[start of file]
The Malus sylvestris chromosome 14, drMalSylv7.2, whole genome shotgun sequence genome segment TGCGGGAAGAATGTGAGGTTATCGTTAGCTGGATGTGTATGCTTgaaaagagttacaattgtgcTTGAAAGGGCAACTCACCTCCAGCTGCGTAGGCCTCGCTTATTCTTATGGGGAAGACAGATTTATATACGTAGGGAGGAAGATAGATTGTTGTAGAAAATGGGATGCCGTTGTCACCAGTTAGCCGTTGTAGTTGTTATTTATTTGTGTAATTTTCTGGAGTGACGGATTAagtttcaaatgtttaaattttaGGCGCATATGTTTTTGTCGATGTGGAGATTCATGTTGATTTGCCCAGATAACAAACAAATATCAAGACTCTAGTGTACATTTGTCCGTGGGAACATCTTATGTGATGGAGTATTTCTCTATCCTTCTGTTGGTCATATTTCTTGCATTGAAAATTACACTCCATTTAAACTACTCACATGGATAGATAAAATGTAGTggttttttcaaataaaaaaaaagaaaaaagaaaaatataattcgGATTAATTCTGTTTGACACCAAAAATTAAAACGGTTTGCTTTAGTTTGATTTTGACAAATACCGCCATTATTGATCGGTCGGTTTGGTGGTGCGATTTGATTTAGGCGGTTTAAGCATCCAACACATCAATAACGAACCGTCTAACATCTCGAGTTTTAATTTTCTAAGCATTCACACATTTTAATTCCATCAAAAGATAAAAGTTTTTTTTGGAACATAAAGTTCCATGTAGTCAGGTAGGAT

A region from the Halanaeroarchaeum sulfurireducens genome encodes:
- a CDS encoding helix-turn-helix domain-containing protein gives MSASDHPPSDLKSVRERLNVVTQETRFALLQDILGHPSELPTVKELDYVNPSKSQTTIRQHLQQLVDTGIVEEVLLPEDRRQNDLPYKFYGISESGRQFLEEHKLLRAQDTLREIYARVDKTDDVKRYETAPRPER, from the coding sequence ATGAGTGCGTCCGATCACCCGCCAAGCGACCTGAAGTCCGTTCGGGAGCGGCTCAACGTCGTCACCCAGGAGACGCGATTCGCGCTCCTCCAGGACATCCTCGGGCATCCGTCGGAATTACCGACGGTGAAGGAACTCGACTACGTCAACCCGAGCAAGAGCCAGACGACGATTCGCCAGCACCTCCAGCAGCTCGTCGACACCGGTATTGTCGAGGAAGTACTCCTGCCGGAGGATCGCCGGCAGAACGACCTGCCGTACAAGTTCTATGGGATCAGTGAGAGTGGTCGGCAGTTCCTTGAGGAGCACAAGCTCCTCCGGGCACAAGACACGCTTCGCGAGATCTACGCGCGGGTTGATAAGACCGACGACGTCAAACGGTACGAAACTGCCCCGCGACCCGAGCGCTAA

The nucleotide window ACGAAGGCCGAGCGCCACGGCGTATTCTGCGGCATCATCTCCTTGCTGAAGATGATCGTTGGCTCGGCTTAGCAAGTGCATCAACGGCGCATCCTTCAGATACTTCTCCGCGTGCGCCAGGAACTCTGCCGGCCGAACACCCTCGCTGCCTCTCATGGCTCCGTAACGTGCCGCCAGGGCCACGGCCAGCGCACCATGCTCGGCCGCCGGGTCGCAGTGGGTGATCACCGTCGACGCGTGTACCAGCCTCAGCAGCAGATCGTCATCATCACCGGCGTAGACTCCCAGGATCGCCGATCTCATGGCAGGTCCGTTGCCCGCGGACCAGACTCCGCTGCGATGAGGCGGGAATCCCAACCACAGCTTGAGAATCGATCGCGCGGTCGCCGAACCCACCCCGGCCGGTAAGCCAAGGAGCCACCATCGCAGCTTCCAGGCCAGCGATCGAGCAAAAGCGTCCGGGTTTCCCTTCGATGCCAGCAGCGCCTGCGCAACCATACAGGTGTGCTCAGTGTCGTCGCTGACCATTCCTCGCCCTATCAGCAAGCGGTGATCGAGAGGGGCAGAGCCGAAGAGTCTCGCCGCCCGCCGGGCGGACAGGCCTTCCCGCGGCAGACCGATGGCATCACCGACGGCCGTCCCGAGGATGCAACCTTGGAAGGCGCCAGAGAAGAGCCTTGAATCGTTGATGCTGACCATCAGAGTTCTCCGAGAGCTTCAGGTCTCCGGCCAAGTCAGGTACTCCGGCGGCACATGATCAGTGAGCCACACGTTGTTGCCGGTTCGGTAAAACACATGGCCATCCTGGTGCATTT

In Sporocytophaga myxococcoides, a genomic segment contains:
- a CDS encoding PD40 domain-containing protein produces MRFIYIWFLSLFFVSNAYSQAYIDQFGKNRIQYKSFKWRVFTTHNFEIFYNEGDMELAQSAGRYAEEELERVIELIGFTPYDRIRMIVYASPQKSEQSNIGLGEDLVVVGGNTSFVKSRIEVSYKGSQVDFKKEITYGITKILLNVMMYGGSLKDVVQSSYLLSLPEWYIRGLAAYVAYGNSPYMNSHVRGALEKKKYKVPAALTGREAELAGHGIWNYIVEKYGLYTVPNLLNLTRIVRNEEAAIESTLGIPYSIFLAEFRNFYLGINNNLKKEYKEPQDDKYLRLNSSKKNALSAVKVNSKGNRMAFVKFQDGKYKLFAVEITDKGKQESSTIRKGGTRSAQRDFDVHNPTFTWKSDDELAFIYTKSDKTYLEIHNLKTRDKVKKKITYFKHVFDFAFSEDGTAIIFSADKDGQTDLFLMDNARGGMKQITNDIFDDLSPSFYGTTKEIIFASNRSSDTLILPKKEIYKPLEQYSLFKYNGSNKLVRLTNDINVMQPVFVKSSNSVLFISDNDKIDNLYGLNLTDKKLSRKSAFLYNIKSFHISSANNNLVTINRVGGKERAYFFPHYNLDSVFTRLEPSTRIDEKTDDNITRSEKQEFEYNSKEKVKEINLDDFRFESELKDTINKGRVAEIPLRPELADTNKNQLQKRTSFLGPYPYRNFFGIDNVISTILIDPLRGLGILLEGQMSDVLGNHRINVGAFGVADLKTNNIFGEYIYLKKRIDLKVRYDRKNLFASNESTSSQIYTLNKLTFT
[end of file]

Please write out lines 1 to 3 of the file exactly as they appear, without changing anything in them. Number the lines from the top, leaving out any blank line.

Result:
The Malus sylvestris chromosome 14, drMalSylv7.2, whole genome shotgun sequence genome segment TGCGGGAAGAATGTGAGGTTATCGTTAGCTGGATGTGTATGCTTgaaaagagttacaattgtgcTTGAAAGGGCAACTCACCTCCAGCTGCGTAGGCCTCGCTTATTCTTATGGGGAAGACAGATTTATATACGTAGGGAGGAAGATAGATTGTTGTAGAAAATGGGATGCCGTTGTCACCAGTTAGCCGTTGTAGTTGTTATTTATTTGTGTAATTTTCTGGAGTGACGGATTAagtttcaaatgtttaaattttaGGCGCATATGTTTTTGTCGATGTGGAGATTCATGTTGATTTGCCCAGATAACAAACAAATATCAAGACTCTAGTGTACATTTGTCCGTGGGAACATCTTATGTGATGGAGTATTTCTCTATCCTTCTGTTGGTCATATTTCTTGCATTGAAAATTACACTCCATTTAAACTACTCACATGGATAGATAAAATGTAGTggttttttcaaataaaaaaaaagaaaaaagaaaaatataattcgGATTAATTCTGTTTGACACCAAAAATTAAAACGGTTTGCTTTAGTTTGATTTTGACAAATACCGCCATTATTGATCGGTCGGTTTGGTGGTGCGATTTGATTTAGGCGGTTTAAGCATCCAACACATCAATAACGAACCGTCTAACATCTCGAGTTTTAATTTTCTAAGCATTCACACATTTTAATTCCATCAAAAGATAAAAGTTTTTTTTGGAACATAAAGTTCCATGTAGTCAGGTAGGAT

A region from the Halanaeroarchaeum sulfurireducens genome encodes:
- a CDS encoding helix-turn-helix domain-containing protein gives MSASDHPPSDLKSVRERLNVVTQETRFALLQDILGHPSELPTVKELDYVNPSKSQTTIRQHLQQLVDTGIVEEVLLPEDRRQNDLPYKFYGISESGRQFLEEHKLLRAQDTLREIYARVDKTDDVKRYETAPRPER, from the coding sequence ATGAGTGCGTCCGATCACCCGCCAAGCGACCTGAAGTCCGTTCGGGAGCGGCTCAACGTCGTCACCCAGGAGACGCGATTCGCGCTCCTCCAGGACATCCTCGGGCATCCGTCGGAATTACCGACGGTGAAGGAACTCGACTACGTCAACCCGAGCAAGAGCCAGACGACGATTCGCCAGCACCTCCAGCAGCTCGTCGACACCGGTATTGTCGAGGAAGTACTCCTGCCGGAGGATCGCCGGCAGAACGACCTGCCGTACAAGTTCTATGGGATCAGTGAGAGTGGTCGGCAGTTCCTTGAGGAGCACAAGCTCCTCCGGGCACAAGACACGCTTCGCGAGATCTACGCGCGGGTTGATAAGACCGACGACGTCAAACGGTACGAAACTGCCCCGCGACCCGAGCGCTAA